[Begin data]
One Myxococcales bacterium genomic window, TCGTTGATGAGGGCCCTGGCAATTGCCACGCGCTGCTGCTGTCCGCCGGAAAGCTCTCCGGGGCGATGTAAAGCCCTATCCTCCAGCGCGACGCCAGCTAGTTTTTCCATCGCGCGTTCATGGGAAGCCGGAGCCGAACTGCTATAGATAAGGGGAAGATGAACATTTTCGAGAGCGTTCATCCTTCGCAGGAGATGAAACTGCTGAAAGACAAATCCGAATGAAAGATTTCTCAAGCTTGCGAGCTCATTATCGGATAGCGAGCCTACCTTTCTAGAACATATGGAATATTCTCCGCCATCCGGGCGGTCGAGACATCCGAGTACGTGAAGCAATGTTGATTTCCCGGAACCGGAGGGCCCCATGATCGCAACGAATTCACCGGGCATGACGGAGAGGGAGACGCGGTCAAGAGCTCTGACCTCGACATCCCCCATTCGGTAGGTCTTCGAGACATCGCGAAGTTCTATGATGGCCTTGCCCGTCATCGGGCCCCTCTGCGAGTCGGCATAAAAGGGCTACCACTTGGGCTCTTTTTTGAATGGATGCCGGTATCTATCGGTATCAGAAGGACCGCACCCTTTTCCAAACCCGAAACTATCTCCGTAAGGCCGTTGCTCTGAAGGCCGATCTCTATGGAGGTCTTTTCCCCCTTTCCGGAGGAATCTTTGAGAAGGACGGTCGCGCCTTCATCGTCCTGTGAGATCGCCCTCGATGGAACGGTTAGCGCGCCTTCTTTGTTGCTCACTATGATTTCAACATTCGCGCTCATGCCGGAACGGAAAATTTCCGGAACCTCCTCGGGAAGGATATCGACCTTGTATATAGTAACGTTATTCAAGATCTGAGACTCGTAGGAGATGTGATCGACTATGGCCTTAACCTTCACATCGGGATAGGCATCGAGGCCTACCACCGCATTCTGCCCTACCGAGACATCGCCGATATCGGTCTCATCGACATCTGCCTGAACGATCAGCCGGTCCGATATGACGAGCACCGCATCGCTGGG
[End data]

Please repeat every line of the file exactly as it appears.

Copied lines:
One Myxococcales bacterium genomic window, TCGTTGATGAGGGCCCTGGCAATTGCCACGCGCTGCTGCTGTCCGCCGGAAAGCTCTCCGGGGCGATGTAAAGCCCTATCCTCCAGCGCGACGCCAGCTAGTTTTTCCATCGCGCGTTCATGGGAAGCCGGAGCCGAACTGCTATAGATAAGGGGAAGATGAACATTTTCGAGAGCGTTCATCCTTCGCAGGAGATGAAACTGCTGAAAGACAAATCCGAATGAAAGATTTCTCAAGCTTGCGAGCTCATTATCGGATAGCGAGCCTACCTTTCTAGAACATATGGAATATTCTCCGCCATCCGGGCGGTCGAGACATCCGAGTACGTGAAGCAATGTTGATTTCCCGGAACCGGAGGGCCCCATGATCGCAACGAATTCACCGGGCATGACGGAGAGGGAGACGCGGTCAAGAGCTCTGACCTCGACATCCCCCATTCGGTAGGTCTTCGAGACATCGCGAAGTTCTATGATGGCCTTGCCCGTCATCGGGCCCCTCTGCGAGTCGGCATAAAAGGGCTACCACTTGGGCTCTTTTTTGAATGGATGCCGGTATCTATCGGTATCAGAAGGACCGCACCCTTTTCCAAACCCGAAACTATCTCCGTAAGGCCGTTGCTCTGAAGGCCGATCTCTATGGAGGTCTTTTCCCCCTTTCCGGAGGAATCTTTGAGAAGGACGGTCGCGCCTTCATCGTCCTGTGAGATCGCCCTCGATGGAACGGTTAGCGCGCCTTCTTTGTTGCTCACTATGATTTCAACATTCGCGCTCATGCCGGAACGGAAAATTTCCGGAACCTCCTCGGGAAGGATATCGACCTTGTATATAGTAACGTTATTCAAGATCTGAGACTCGTAGGAGATGTGATCGACTATGGCCTTAACCTTCACATCGGGATAGGCATCGAGGCCTACCACCGCATTCTGCCCTACCGAGACATCGCCGATATCGGTCTCATCGACATCTGCCTGAACGATCAGCCGGTCCGATATGACGAGCACCGCATCGCTGGG